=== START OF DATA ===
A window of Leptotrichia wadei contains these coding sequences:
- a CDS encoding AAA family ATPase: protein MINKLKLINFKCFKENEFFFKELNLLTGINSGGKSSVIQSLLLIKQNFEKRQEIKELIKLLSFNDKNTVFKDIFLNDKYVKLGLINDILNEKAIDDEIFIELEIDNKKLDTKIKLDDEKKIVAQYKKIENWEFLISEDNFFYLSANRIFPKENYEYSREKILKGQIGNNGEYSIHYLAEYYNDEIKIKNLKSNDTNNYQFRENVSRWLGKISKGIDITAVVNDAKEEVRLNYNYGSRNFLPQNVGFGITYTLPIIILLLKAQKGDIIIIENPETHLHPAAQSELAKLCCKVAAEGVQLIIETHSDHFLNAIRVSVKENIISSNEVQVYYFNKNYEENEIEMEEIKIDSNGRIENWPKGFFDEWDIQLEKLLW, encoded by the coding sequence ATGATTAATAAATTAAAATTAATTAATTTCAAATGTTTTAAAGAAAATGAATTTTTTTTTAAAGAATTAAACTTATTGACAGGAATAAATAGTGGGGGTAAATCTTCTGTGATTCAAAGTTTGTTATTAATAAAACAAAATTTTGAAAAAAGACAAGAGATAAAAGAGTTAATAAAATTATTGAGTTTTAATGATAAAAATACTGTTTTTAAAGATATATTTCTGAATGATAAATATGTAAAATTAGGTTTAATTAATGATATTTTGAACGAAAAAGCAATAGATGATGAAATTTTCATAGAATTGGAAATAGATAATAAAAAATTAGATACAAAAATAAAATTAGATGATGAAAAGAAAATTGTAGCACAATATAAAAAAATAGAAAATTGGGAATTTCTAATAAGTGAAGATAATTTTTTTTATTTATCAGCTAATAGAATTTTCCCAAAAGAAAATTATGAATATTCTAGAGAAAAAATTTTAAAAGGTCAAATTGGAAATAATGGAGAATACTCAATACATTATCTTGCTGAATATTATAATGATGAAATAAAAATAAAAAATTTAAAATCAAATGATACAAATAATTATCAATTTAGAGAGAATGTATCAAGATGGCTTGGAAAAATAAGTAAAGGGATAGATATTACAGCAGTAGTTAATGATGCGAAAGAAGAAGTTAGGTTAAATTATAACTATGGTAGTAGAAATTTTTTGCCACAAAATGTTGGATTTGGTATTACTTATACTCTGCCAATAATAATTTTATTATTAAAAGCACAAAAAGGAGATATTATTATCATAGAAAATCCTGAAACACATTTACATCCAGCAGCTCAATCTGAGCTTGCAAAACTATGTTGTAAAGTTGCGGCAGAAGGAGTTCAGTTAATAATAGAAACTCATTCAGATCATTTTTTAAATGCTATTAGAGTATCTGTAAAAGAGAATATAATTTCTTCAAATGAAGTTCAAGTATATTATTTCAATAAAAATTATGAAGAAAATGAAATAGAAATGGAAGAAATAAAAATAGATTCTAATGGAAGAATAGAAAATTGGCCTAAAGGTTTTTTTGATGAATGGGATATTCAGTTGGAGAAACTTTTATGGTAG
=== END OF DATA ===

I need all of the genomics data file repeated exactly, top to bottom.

A window of Leptotrichia wadei contains these coding sequences:
- a CDS encoding AAA family ATPase: protein MINKLKLINFKCFKENEFFFKELNLLTGINSGGKSSVIQSLLLIKQNFEKRQEIKELIKLLSFNDKNTVFKDIFLNDKYVKLGLINDILNEKAIDDEIFIELEIDNKKLDTKIKLDDEKKIVAQYKKIENWEFLISEDNFFYLSANRIFPKENYEYSREKILKGQIGNNGEYSIHYLAEYYNDEIKIKNLKSNDTNNYQFRENVSRWLGKISKGIDITAVVNDAKEEVRLNYNYGSRNFLPQNVGFGITYTLPIIILLLKAQKGDIIIIENPETHLHPAAQSELAKLCCKVAAEGVQLIIETHSDHFLNAIRVSVKENIISSNEVQVYYFNKNYEENEIEMEEIKIDSNGRIENWPKGFFDEWDIQLEKLLW, encoded by the coding sequence ATGATTAATAAATTAAAATTAATTAATTTCAAATGTTTTAAAGAAAATGAATTTTTTTTTAAAGAATTAAACTTATTGACAGGAATAAATAGTGGGGGTAAATCTTCTGTGATTCAAAGTTTGTTATTAATAAAACAAAATTTTGAAAAAAGACAAGAGATAAAAGAGTTAATAAAATTATTGAGTTTTAATGATAAAAATACTGTTTTTAAAGATATATTTCTGAATGATAAATATGTAAAATTAGGTTTAATTAATGATATTTTGAACGAAAAAGCAATAGATGATGAAATTTTCATAGAATTGGAAATAGATAATAAAAAATTAGATACAAAAATAAAATTAGATGATGAAAAGAAAATTGTAGCACAATATAAAAAAATAGAAAATTGGGAATTTCTAATAAGTGAAGATAATTTTTTTTATTTATCAGCTAATAGAATTTTCCCAAAAGAAAATTATGAATATTCTAGAGAAAAAATTTTAAAAGGTCAAATTGGAAATAATGGAGAATACTCAATACATTATCTTGCTGAATATTATAATGATGAAATAAAAATAAAAAATTTAAAATCAAATGATACAAATAATTATCAATTTAGAGAGAATGTATCAAGATGGCTTGGAAAAATAAGTAAAGGGATAGATATTACAGCAGTAGTTAATGATGCGAAAGAAGAAGTTAGGTTAAATTATAACTATGGTAGTAGAAATTTTTTGCCACAAAATGTTGGATTTGGTATTACTTATACTCTGCCAATAATAATTTTATTATTAAAAGCACAAAAAGGAGATATTATTATCATAGAAAATCCTGAAACACATTTACATCCAGCAGCTCAATCTGAGCTTGCAAAACTATGTTGTAAAGTTGCGGCAGAAGGAGTTCAGTTAATAATAGAAACTCATTCAGATCATTTTTTAAATGCTATTAGAGTATCTGTAAAAGAGAATATAATTTCTTCAAATGAAGTTCAAGTATATTATTTCAATAAAAATTATGAAGAAAATGAAATAGAAATGGAAGAAATAAAAATAGATTCTAATGGAAGAATAGAAAATTGGCCTAAAGGTTTTTTTGATGAATGGGATATTCAGTTGGAGAAACTTTTATGGTAG